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Supermoon Sparked Rhino Killing Spree as Poaching Numbers Skyrocket

Animals

Sunday's supermoon lunar eclipse was absolutely beautiful, but it was also deadly for some African wildlife. Eight rhinos were killed over the weekend at a South African park, Hluhluwe Game Reserve, according to wildlife officials. This puts the death toll for poached rhinos in the area up to 86 for the year. The total for all of 2014 was 99.

"Full moon periods are known as the dreaded 'poachers' moon," said Simon Bloch of South Africa's Times, because the brightness of the moon helps poachers hunt without the use of artificial lighting, which can give away their position to wildlife officials.
Photo credit: Shutterstock

Wildlife officials worry that the death toll this year will be even higher than last year because South Africa is "going into summer months, where it gets light at 4:30 a.m. and only dark after 7:30 p.m. now to January," rhino conservationist Dex Kotze told The Dodo. Kotze is the founder of Youth 4 African Wildlife and one of the strategists for Global March for Elephants, Rhinos and Lions in Johannesburg, which is taking place around the world this weekend.

"The extra light really assists the poachers," Kotze explains. "There is just so much more time for poachers to be in out in the veld/bush with weather conditions playing in their favor."

The killing spree this past weekend was, no doubt, brought on by the supermoon. "Full moon periods are known as the dreaded 'poachers' moon," said Simon Bloch of South Africa's Times, who initially reported on the killings. He told The Dodo "at least six of [the eight] killings took place over the exact period of the supermoon lunar eclipse, which lasted from sunset on Sunday to sunrise on Monday. At least six of the rhinos had their horns hacked out of their faces. Four died from lethal chemical darting; two others were shot by a rifle."

Wildlife killing often increases during full moons because it allows for increased visibility "thus eliminating the need for unnatural light sources such as flashlights in the bush, which could give their positions away to watchful eyes—it makes it easier to see one's quarry/target," said Bloch.

Bloch says the reserve has tried to crack down on poaching, but has little to show for it. "There are some exceptionally dedicated and skilled anti-poaching rangers," he says. "However, insufficient man-power and budget expenditure makes it difficult to keep rhinos safe from criminal syndicates that operate with inside information, and have the bush-craft skills and weaponry to infiltrate the expansive reserves, which are protected wilderness areas."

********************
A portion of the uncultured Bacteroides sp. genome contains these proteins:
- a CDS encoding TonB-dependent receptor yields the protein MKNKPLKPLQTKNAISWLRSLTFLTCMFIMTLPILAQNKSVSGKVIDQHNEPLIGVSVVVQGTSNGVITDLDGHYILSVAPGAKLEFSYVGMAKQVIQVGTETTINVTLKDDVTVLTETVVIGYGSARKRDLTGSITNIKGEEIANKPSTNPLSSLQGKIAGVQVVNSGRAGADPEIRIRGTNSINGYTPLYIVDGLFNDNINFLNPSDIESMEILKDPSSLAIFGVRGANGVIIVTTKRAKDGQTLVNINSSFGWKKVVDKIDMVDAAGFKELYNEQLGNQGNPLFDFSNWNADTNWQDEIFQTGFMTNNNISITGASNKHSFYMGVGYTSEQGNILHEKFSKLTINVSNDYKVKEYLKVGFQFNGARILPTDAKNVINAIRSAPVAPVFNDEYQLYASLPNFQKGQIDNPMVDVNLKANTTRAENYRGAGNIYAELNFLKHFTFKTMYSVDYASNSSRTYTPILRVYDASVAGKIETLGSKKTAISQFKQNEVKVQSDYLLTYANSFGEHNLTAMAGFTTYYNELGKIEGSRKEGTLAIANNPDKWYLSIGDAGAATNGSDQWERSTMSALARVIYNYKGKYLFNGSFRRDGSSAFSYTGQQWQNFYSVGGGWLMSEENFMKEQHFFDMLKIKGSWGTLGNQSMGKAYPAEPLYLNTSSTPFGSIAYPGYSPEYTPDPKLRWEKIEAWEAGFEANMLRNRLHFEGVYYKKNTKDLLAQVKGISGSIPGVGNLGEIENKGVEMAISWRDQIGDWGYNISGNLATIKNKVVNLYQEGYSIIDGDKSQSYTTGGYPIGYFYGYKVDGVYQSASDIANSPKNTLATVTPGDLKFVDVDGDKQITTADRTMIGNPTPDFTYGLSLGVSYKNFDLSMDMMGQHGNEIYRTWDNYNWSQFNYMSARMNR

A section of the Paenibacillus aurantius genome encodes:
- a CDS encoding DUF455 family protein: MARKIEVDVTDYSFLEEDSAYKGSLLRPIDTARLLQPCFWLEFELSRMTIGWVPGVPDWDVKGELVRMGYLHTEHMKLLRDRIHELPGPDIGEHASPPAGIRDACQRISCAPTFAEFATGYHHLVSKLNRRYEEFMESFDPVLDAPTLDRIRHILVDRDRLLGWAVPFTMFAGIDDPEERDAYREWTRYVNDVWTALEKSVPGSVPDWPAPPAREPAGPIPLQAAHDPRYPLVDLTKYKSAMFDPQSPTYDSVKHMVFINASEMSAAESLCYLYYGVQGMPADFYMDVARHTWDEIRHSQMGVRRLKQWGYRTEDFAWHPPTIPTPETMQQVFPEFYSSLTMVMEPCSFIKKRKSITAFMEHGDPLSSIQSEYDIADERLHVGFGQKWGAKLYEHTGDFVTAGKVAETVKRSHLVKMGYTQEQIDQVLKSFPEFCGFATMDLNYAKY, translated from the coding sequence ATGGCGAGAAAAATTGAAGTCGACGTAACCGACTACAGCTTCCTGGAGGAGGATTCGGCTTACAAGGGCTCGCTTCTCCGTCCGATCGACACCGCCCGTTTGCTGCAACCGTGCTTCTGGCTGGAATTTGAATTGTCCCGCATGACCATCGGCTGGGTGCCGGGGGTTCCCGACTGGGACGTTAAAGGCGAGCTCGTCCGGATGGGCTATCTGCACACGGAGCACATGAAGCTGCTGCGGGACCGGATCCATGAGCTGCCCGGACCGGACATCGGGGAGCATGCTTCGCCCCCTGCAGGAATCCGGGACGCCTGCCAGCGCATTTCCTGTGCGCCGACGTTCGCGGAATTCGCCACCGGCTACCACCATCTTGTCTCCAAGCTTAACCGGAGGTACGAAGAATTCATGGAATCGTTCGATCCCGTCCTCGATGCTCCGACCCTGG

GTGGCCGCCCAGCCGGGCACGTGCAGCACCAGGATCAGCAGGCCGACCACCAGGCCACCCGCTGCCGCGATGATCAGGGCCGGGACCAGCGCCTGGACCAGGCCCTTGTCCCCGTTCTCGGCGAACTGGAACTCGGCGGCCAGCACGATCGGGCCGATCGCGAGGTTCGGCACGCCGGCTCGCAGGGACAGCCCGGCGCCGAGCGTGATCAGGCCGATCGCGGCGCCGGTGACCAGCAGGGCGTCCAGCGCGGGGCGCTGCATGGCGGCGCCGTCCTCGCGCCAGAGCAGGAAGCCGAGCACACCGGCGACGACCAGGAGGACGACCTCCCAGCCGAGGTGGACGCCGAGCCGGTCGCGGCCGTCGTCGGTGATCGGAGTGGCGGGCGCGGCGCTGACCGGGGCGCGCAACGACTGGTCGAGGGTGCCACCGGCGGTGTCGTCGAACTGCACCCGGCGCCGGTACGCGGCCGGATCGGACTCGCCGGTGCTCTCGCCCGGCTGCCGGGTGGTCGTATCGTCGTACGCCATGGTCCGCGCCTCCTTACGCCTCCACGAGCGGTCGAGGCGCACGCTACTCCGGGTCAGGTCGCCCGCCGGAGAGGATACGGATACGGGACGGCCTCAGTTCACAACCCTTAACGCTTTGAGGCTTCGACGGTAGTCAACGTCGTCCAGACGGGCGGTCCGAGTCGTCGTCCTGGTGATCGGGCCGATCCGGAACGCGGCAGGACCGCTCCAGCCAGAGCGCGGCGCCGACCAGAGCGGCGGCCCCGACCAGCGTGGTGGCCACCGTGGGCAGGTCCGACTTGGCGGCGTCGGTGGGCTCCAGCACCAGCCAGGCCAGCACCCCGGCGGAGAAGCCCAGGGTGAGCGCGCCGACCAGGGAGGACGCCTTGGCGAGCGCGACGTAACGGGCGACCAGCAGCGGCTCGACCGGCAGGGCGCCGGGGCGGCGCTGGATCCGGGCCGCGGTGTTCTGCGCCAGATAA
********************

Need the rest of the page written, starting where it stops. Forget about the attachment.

Wildlife poaching has become a massive problem worldwide. Despite heightened awareness of the problem, Louie Psihoyos, award-winning director of The Cove and Racing Extinction, says the "wildlife trade is second only to the drug trade.”

The killing of Cecil the Lion this summer sparked intense Internet outrage, but the problem is truly rampant. Many efforts are being undertaken to put a stop to the illegal trade, including commissioning fake elephant tusks and fitting them with GPS tracking devices, using drones to survey large areas and even using 3-D printers to manufacture fake rhino horns.

Rhino poaching has increased dramatically in recent years. Photo credit: World Wildlife Fund South Africa

Rhinos' numbers have plummeted worldwide in recent years as poaching has skyrocketed. The Western Black Rhinoceros was declared extinct in 2011. Currently, the Black Rhino, Javan Rhino and Sumatran Rhino are listed as critically endangered. "In Africa, Southern white rhinos, once thought to be extinct, now thrive in protected sanctuaries and are classified as Near Threatened," says the World Wildlife Fund (WWF).

"But the Northern white rhino subspecies is believed to be extinct in the wild and only a few captive individuals remain in a sanctuary in Kenya," adds WWF. "Black rhinos have doubled in number over the past two decades from their low point of 2,480 individuals, but total numbers are still a fraction of the estimated 100,000 that existed in the early part of the 20th century." From 2010 to 2015, 4,714 rhino deaths have been reported in South Africa alone, according to Oxpeckers, a group of investigative environmental journalists.

According to Save the Rhino, there were 500,000 rhinos across Africa and Asia at the beginning of the 20th century. It dipped to 70,000 by 1970 and further plummeted to 29,000 in the wild today. Image credit: Save the Rhino

And it's not just rhinos, of course. Many other species are on the brink of extinction. The killing of two elephants in Zakouma National Park in Chad in August had many wildlife conservationists concerned. It’s the first time an elephant had been killed by poachers in the park in more than three years. Poaching decimated the elephant population there in the early 2000s. Their numbers dropped from some 4,000 in 2006 to just 450 today.

And earlier this year, 68 elephants were killed by armed militants in the Democratic Republic of Congo in 60 days. The militants have aggressively moved into the poaching business to use money from illegal ivory to buy food, weapons and ammunitionAt the African Elephant Summit this year, delegates from various Asian, European and African countries predicted that African elephants could go extinct within decades if something doesn't change.

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